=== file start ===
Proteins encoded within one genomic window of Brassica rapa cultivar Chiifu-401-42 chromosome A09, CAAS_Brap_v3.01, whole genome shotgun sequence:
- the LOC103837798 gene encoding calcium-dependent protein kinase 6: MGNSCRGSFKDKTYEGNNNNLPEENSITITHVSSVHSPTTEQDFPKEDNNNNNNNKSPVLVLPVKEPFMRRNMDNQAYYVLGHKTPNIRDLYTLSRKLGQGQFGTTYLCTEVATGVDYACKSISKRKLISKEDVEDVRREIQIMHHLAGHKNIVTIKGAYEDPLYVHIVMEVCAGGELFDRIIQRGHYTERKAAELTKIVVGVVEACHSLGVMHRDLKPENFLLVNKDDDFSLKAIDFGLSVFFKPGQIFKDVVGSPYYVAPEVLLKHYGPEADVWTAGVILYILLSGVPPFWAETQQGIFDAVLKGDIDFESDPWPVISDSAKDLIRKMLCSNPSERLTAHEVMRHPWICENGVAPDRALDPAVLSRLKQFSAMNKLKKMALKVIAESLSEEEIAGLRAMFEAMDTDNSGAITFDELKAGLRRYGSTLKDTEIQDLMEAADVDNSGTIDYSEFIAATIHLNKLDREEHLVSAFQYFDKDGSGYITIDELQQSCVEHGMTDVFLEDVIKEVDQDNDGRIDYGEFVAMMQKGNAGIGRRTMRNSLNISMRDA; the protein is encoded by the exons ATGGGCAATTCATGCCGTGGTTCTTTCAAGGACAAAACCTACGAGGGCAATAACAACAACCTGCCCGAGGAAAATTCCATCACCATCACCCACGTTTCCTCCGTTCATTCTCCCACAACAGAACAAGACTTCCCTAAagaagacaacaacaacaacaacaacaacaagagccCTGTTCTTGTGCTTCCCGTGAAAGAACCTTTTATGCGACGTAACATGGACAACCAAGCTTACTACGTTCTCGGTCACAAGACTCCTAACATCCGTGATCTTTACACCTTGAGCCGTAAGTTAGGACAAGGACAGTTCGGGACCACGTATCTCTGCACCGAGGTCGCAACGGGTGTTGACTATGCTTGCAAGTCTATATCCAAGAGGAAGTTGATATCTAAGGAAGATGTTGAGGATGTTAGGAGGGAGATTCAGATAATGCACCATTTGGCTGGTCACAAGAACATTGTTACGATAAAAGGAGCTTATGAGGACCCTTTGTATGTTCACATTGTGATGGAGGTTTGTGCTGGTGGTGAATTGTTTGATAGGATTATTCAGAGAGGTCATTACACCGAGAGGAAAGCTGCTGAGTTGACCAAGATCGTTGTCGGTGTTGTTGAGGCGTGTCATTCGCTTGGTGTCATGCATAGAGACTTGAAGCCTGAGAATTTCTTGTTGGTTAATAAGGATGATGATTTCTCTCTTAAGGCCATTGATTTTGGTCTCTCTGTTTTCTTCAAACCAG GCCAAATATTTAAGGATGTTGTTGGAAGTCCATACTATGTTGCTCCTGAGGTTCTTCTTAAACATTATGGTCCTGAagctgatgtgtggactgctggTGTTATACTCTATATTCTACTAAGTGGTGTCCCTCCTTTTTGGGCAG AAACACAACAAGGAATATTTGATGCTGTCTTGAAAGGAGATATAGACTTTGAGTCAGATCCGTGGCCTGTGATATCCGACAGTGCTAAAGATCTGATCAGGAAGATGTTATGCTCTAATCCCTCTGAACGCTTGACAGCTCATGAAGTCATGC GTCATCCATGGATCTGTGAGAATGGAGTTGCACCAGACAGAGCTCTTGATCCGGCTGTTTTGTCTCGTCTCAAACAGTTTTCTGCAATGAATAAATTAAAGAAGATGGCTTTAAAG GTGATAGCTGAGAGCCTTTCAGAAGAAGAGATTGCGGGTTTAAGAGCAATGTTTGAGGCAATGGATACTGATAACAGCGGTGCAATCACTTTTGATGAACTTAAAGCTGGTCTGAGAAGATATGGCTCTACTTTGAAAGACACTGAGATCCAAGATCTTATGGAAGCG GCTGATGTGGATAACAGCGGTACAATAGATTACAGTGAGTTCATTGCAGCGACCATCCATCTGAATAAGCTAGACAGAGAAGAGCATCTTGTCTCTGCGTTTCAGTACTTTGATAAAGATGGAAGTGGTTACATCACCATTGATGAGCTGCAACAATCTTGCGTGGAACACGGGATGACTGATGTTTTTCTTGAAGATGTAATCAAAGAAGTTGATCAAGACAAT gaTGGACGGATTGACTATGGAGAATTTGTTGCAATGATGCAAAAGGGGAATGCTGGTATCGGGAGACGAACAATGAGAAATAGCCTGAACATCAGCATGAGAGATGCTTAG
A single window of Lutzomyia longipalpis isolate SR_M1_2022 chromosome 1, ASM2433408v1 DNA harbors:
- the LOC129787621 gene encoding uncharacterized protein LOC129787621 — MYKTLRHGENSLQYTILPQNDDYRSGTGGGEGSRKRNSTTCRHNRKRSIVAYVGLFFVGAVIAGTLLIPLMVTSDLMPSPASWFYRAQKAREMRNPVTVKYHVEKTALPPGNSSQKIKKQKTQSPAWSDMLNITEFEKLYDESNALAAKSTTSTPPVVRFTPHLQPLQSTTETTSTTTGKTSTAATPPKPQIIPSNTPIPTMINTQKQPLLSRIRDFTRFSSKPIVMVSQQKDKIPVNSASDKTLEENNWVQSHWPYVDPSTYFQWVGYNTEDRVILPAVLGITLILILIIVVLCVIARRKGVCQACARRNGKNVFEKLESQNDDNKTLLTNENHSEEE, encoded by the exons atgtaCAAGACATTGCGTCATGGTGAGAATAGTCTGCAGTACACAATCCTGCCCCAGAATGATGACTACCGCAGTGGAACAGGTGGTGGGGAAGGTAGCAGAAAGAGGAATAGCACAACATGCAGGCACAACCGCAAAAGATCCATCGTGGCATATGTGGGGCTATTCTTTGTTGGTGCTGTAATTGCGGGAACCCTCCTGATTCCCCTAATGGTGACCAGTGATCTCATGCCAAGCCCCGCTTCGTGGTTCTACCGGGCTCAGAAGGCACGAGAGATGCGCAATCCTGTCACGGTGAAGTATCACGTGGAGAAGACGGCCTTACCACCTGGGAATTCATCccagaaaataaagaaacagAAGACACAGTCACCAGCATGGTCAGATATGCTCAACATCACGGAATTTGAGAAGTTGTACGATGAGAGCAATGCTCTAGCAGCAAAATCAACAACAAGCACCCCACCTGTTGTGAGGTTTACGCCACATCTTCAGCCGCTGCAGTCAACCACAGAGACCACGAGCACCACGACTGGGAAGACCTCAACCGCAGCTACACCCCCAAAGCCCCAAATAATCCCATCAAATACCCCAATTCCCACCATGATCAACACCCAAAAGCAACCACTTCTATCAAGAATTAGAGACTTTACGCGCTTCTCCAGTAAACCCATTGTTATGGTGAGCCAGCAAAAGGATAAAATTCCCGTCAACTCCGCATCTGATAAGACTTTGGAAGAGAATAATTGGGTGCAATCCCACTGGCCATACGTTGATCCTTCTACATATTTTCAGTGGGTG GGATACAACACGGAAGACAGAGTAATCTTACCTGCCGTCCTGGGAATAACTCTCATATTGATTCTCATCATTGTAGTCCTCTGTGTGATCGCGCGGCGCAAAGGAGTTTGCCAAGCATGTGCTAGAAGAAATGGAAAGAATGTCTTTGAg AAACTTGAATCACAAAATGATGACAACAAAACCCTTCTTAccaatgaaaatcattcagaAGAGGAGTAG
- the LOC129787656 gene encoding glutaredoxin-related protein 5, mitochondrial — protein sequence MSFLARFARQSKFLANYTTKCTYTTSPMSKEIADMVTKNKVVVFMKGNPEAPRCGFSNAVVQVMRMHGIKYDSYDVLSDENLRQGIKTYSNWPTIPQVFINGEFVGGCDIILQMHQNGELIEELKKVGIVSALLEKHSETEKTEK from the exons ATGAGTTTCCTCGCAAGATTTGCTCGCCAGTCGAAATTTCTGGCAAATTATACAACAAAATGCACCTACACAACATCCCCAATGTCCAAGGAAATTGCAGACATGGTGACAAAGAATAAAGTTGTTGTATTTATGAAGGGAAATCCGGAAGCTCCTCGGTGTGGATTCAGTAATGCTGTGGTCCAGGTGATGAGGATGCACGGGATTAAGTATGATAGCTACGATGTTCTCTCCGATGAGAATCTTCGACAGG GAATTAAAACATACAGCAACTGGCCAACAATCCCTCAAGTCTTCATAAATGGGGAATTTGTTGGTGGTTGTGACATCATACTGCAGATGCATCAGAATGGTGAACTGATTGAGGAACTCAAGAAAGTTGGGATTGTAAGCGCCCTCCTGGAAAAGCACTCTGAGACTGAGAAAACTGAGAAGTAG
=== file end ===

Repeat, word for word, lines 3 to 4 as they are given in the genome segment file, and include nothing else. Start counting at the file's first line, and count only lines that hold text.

A single window of Lutzomyia longipalpis isolate SR_M1_2022 chromosome 1, ASM2433408v1 DNA harbors:
- the LOC129787621 gene encoding uncharacterized protein LOC129787621 — MYKTLRHGENSLQYTILPQNDDYRSGTGGGEGSRKRNSTTCRHNRKRSIVAYVGLFFVGAVIAGTLLIPLMVTSDLMPSPASWFYRAQKAREMRNPVTVKYHVEKTALPPGNSSQKIKKQKTQSPAWSDMLNITEFEKLYDESNALAAKSTTSTPPVVRFTPHLQPLQSTTETTSTTTGKTSTAATPPKPQIIPSNTPIPTMINTQKQPLLSRIRDFTRFSSKPIVMVSQQKDKIPVNSASDKTLEENNWVQSHWPYVDPSTYFQWVGYNTEDRVILPAVLGITLILILIIVVLCVIARRKGVCQACARRNGKNVFEKLESQNDDNKTLLTNENHSEEE, encoded by the exons atgtaCAAGACATTGCGTCATGGTGAGAATAGTCTGCAGTACACAATCCTGCCCCAGAATGATGACTACCGCAGTGGAACAGGTGGTGGGGAAGGTAGCAGAAAGAGGAATAGCACAACATGCAGGCACAACCGCAAAAGATCCATCGTGGCATATGTGGGGCTATTCTTTGTTGGTGCTGTAATTGCGGGAACCCTCCTGATTCCCCTAATGGTGACCAGTGATCTCATGCCAAGCCCCGCTTCGTGGTTCTACCGGGCTCAGAAGGCACGAGAGATGCGCAATCCTGTCACGGTGAAGTATCACGTGGAGAAGACGGCCTTACCACCTGGGAATTCATCccagaaaataaagaaacagAAGACACAGTCACCAGCATGGTCAGATATGCTCAACATCACGGAATTTGAGAAGTTGTACGATGAGAGCAATGCTCTAGCAGCAAAATCAACAACAAGCACCCCACCTGTTGTGAGGTTTACGCCACATCTTCAGCCGCTGCAGTCAACCACAGAGACCACGAGCACCACGACTGGGAAGACCTCAACCGCAGCTACACCCCCAAAGCCCCAAATAATCCCATCAAATACCCCAATTCCCACCATGATCAACACCCAAAAGCAACCACTTCTATCAAGAATTAGAGACTTTACGCGCTTCTCCAGTAAACCCATTGTTATGGTGAGCCAGCAAAAGGATAAAATTCCCGTCAACTCCGCATCTGATAAGACTTTGGAAGAGAATAATTGGGTGCAATCCCACTGGCCATACGTTGATCCTTCTACATATTTTCAGTGGGTG GGATACAACACGGAAGACAGAGTAATCTTACCTGCCGTCCTGGGAATAACTCTCATATTGATTCTCATCATTGTAGTCCTCTGTGTGATCGCGCGGCGCAAAGGAGTTTGCCAAGCATGTGCTAGAAGAAATGGAAAGAATGTCTTTGAg AAACTTGAATCACAAAATGATGACAACAAAACCCTTCTTAccaatgaaaatcattcagaAGAGGAGTAG